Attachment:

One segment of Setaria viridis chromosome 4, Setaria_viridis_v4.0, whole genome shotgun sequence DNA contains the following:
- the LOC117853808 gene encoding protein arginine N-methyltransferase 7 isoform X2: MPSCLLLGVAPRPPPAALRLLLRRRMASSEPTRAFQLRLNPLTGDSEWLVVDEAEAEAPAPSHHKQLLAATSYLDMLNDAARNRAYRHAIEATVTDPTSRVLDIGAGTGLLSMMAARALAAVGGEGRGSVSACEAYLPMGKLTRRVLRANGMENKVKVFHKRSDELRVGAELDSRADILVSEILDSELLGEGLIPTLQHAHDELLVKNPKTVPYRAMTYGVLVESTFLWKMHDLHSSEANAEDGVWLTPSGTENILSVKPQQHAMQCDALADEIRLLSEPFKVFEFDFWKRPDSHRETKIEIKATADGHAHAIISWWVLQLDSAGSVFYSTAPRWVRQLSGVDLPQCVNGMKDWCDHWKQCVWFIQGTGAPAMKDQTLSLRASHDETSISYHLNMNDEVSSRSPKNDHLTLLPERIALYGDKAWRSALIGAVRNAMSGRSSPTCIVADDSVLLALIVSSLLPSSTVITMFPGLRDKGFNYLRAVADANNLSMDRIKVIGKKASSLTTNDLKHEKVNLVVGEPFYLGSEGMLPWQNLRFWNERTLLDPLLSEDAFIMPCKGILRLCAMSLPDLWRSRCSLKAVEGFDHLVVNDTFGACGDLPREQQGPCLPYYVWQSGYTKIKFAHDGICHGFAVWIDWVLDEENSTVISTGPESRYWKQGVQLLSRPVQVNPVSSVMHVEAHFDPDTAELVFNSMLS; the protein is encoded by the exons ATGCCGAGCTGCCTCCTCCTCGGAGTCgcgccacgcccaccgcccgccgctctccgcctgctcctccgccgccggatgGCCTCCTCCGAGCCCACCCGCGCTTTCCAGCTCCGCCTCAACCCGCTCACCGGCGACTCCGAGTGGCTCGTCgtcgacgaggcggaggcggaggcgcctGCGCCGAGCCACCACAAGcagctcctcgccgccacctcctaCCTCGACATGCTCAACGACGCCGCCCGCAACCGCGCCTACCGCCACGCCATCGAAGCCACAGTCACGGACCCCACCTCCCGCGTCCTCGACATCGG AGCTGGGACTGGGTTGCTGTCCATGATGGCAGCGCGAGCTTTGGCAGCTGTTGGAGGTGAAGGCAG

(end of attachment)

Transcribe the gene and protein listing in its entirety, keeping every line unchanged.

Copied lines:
One segment of Setaria viridis chromosome 4, Setaria_viridis_v4.0, whole genome shotgun sequence DNA contains the following:
- the LOC117853808 gene encoding protein arginine N-methyltransferase 7 isoform X2: MPSCLLLGVAPRPPPAALRLLLRRRMASSEPTRAFQLRLNPLTGDSEWLVVDEAEAEAPAPSHHKQLLAATSYLDMLNDAARNRAYRHAIEATVTDPTSRVLDIGAGTGLLSMMAARALAAVGGEGRGSVSACEAYLPMGKLTRRVLRANGMENKVKVFHKRSDELRVGAELDSRADILVSEILDSELLGEGLIPTLQHAHDELLVKNPKTVPYRAMTYGVLVESTFLWKMHDLHSSEANAEDGVWLTPSGTENILSVKPQQHAMQCDALADEIRLLSEPFKVFEFDFWKRPDSHRETKIEIKATADGHAHAIISWWVLQLDSAGSVFYSTAPRWVRQLSGVDLPQCVNGMKDWCDHWKQCVWFIQGTGAPAMKDQTLSLRASHDETSISYHLNMNDEVSSRSPKNDHLTLLPERIALYGDKAWRSALIGAVRNAMSGRSSPTCIVADDSVLLALIVSSLLPSSTVITMFPGLRDKGFNYLRAVADANNLSMDRIKVIGKKASSLTTNDLKHEKVNLVVGEPFYLGSEGMLPWQNLRFWNERTLLDPLLSEDAFIMPCKGILRLCAMSLPDLWRSRCSLKAVEGFDHLVVNDTFGACGDLPREQQGPCLPYYVWQSGYTKIKFAHDGICHGFAVWIDWVLDEENSTVISTGPESRYWKQGVQLLSRPVQVNPVSSVMHVEAHFDPDTAELVFNSMLS; the protein is encoded by the exons ATGCCGAGCTGCCTCCTCCTCGGAGTCgcgccacgcccaccgcccgccgctctccgcctgctcctccgccgccggatgGCCTCCTCCGAGCCCACCCGCGCTTTCCAGCTCCGCCTCAACCCGCTCACCGGCGACTCCGAGTGGCTCGTCgtcgacgaggcggaggcggaggcgcctGCGCCGAGCCACCACAAGcagctcctcgccgccacctcctaCCTCGACATGCTCAACGACGCCGCCCGCAACCGCGCCTACCGCCACGCCATCGAAGCCACAGTCACGGACCCCACCTCCCGCGTCCTCGACATCGG AGCTGGGACTGGGTTGCTGTCCATGATGGCAGCGCGAGCTTTGGCAGCTGTTGGAGGTGAAGGCAG